Archive for March 22nd, 2012

22
Mar
12

How important is my OBD?

The EPA has regulations in place establishing requirements for on-board diagnostic (OBD) systems on light-duty vehicles and light-duty trucks beginning with the 1994 model year. The purpose of the OBD system is to assure proper emission control system operation for the vehicle’s lifetime by monitoring emission-related components and systems for deterioration and malfunction.

Vehicle manufacturers had to develop ways to diagnose problems generated by the new electronic hardware found under the hood. Thus, the first OBD systems were developed by auto manufacturers in the early 1980’s as electronic systems replaced mechanical systems.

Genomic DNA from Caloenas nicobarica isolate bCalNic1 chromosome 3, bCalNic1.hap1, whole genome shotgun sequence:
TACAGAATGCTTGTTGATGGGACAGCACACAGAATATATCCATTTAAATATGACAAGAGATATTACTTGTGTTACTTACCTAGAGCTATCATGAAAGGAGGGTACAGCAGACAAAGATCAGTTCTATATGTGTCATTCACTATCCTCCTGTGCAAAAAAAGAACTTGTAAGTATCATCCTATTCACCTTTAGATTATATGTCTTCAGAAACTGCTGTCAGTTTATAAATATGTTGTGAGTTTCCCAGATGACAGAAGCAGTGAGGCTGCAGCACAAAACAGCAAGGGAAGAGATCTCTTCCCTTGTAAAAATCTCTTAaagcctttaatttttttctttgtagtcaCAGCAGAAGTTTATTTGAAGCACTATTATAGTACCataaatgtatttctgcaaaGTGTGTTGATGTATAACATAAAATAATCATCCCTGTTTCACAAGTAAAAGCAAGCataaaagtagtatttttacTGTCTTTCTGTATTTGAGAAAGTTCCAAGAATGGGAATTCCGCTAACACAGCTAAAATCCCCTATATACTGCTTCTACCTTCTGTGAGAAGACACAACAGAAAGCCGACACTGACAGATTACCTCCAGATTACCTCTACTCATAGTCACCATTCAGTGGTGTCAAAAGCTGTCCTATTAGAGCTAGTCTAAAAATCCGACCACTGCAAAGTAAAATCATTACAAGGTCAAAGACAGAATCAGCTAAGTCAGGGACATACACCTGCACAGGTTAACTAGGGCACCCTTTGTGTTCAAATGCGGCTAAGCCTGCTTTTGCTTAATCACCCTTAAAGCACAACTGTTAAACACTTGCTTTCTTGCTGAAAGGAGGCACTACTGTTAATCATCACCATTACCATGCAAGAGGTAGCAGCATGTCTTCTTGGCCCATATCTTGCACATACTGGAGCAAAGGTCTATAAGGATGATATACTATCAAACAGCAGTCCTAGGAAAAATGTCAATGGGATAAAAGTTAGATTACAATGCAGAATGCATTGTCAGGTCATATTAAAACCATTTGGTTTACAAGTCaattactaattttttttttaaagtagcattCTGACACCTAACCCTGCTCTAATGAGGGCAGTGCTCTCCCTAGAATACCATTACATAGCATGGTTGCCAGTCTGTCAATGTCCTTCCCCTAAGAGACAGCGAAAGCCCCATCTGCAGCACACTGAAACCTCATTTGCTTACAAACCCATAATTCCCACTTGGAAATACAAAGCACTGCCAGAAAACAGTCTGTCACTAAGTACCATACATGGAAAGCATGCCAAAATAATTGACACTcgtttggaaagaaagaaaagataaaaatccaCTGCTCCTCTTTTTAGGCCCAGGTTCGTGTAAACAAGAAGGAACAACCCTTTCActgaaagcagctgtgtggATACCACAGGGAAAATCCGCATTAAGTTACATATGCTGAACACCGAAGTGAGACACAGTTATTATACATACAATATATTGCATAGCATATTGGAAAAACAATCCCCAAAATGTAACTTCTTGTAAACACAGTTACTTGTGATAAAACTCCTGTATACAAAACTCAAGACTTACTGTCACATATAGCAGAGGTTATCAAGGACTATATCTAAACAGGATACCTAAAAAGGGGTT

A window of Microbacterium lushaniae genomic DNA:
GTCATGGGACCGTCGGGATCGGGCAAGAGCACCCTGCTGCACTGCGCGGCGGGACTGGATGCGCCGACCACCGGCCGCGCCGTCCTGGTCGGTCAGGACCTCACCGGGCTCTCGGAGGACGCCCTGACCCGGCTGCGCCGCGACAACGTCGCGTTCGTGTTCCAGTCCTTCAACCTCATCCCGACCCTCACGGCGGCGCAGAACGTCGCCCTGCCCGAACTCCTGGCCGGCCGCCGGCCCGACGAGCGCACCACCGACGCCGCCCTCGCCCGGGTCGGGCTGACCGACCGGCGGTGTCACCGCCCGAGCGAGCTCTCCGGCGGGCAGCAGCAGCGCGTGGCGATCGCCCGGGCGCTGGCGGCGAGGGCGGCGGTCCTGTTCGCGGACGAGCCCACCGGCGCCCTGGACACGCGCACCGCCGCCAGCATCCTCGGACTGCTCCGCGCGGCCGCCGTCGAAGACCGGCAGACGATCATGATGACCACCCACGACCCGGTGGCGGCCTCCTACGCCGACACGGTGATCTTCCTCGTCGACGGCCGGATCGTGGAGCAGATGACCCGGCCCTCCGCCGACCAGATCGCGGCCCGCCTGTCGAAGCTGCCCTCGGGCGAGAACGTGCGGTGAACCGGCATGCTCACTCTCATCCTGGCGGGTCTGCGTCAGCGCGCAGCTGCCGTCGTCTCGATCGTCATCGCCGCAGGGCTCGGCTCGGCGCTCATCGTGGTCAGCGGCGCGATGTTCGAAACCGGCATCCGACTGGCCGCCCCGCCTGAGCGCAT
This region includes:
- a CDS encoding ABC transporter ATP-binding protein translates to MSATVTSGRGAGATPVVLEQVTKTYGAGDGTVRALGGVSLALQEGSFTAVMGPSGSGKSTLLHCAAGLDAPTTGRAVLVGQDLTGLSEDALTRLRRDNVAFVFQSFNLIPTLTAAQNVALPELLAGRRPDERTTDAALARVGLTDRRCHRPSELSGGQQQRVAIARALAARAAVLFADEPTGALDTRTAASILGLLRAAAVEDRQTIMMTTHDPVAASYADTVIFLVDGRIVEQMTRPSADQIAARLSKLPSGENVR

The engines in today’s vehicles are largely electronically controlled, with sensors and actuators that sense the operation of specific components (e.g., the oxygen sensor) and actuate others (e.g., the fuel injector) to maintain optimal engine control. An on-board computer, known sometimes as a “powertrain control module” or an “engine control unit,” controls all of these systems. With proper software, the on-board computer is capable of monitoring all of the sensors and actuators to determine whether they are working as intended and to notify you when they are not working correctly. So make sure you don’t ignore your Check engine light because it is an important component in keeping your car running smoothly! And if your car has a warning light showing, bring it to Lone Star Bavarian to have it diagnosed

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